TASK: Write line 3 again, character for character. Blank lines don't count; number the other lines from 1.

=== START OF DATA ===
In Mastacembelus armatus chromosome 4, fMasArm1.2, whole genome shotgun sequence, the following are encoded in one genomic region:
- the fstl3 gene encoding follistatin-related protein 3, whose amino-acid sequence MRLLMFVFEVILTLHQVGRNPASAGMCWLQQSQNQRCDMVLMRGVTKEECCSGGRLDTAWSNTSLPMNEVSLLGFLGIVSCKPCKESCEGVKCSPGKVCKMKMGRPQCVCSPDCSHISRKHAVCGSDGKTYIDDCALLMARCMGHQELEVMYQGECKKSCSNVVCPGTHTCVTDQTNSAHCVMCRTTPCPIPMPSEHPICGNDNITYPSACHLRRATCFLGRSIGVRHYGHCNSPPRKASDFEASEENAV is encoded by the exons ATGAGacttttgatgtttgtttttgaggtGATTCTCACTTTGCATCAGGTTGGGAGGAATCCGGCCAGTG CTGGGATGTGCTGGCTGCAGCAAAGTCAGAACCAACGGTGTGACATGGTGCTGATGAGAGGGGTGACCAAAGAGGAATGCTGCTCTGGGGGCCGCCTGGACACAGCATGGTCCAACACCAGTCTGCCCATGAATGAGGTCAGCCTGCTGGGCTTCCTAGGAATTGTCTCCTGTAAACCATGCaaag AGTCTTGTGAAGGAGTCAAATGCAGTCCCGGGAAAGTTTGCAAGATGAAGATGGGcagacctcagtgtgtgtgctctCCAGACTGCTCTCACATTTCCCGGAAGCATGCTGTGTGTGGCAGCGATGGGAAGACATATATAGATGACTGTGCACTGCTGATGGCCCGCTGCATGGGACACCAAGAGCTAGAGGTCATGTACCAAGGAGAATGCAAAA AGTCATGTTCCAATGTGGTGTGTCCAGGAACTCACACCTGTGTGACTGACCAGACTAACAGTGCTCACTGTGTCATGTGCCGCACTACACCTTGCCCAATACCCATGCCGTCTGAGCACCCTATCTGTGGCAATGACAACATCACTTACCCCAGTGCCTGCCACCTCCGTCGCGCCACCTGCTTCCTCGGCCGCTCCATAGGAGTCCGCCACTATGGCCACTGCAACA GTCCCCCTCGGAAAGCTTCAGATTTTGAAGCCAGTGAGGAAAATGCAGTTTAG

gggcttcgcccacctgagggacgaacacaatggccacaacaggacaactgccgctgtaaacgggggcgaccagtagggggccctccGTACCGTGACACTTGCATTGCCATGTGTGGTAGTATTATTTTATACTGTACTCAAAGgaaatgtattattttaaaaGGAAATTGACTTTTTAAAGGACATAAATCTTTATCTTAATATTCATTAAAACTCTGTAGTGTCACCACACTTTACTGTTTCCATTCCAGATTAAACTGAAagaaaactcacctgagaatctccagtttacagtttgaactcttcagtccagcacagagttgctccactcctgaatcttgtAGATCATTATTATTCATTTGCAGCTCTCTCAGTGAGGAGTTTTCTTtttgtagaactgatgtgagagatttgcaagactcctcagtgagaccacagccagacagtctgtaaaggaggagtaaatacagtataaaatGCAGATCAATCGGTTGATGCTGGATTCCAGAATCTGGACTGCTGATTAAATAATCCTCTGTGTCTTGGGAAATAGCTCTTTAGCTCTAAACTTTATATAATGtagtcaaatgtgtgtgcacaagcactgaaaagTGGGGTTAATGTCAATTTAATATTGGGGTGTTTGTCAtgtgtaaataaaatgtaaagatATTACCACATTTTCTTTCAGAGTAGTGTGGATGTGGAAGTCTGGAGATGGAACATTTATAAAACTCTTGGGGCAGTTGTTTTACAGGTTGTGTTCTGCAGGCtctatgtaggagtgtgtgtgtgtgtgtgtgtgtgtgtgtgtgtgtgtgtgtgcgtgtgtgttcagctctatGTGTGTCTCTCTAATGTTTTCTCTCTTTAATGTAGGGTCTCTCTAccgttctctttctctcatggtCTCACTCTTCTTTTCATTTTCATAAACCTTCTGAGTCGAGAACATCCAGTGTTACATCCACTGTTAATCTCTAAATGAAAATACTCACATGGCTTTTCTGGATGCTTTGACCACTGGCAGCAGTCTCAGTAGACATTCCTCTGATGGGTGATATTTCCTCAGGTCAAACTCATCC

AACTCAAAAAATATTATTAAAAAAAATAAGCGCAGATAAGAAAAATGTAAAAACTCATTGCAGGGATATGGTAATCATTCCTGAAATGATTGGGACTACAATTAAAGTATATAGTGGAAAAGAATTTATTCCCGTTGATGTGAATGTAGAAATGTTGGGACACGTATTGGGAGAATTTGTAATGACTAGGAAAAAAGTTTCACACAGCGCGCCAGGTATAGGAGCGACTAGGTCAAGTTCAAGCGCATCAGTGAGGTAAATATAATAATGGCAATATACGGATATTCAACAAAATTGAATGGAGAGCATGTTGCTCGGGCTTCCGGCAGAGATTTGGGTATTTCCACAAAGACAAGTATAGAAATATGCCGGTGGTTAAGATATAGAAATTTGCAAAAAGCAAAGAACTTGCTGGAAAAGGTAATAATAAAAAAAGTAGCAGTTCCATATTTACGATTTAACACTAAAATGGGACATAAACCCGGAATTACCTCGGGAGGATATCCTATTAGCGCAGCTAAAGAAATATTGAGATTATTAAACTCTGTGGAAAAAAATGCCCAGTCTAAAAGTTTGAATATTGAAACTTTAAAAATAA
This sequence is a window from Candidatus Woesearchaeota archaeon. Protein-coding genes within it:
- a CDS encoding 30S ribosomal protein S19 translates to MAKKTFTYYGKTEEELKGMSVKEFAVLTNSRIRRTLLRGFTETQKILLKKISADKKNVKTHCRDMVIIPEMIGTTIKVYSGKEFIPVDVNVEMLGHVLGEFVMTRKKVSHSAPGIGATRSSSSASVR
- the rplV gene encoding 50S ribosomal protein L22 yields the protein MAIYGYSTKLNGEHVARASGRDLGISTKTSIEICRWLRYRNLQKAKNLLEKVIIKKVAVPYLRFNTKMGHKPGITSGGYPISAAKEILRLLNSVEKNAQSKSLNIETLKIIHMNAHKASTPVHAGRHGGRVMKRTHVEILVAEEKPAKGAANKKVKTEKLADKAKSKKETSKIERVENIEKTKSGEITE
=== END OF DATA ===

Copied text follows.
gggcttcgcccacctgagggacgaacacaatggccacaacaggacaactgccgctgtaaacgggggcgaccagtagggggccctccGTACCGTGACACTTGCATTGCCATGTGTGGTAGTATTATTTTATACTGTACTCAAAGgaaatgtattattttaaaaGGAAATTGACTTTTTAAAGGACATAAATCTTTATCTTAATATTCATTAAAACTCTGTAGTGTCACCACACTTTACTGTTTCCATTCCAGATTAAACTGAAagaaaactcacctgagaatctccagtttacagtttgaactcttcagtccagcacagagttgctccactcctgaatcttgtAGATCATTATTATTCATTTGCAGCTCTCTCAGTGAGGAGTTTTCTTtttgtagaactgatgtgagagatttgcaagactcctcagtgagaccacagccagacagtctgtaaaggaggagtaaatacagtataaaatGCAGATCAATCGGTTGATGCTGGATTCCAGAATCTGGACTGCTGATTAAATAATCCTCTGTGTCTTGGGAAATAGCTCTTTAGCTCTAAACTTTATATAATGtagtcaaatgtgtgtgcacaagcactgaaaagTGGGGTTAATGTCAATTTAATATTGGGGTGTTTGTCAtgtgtaaataaaatgtaaagatATTACCACATTTTCTTTCAGAGTAGTGTGGATGTGGAAGTCTGGAGATGGAACATTTATAAAACTCTTGGGGCAGTTGTTTTACAGGTTGTGTTCTGCAGGCtctatgtaggagtgtgtgtgtgtgtgtgtgtgtgtgtgtgtgtgtgtgtgtgcgtgtgtgttcagctctatGTGTGTCTCTCTAATGTTTTCTCTCTTTAATGTAGGGTCTCTCTAccgttctctttctctcatggtCTCACTCTTCTTTTCATTTTCATAAACCTTCTGAGTCGAGAACATCCAGTGTTACATCCACTGTTAATCTCTAAATGAAAATACTCACATGGCTTTTCTGGATGCTTTGACCACTGGCAGCAGTCTCAGTAGACATTCCTCTGATGGGTGATATTTCCTCAGGTCAAACTCATCC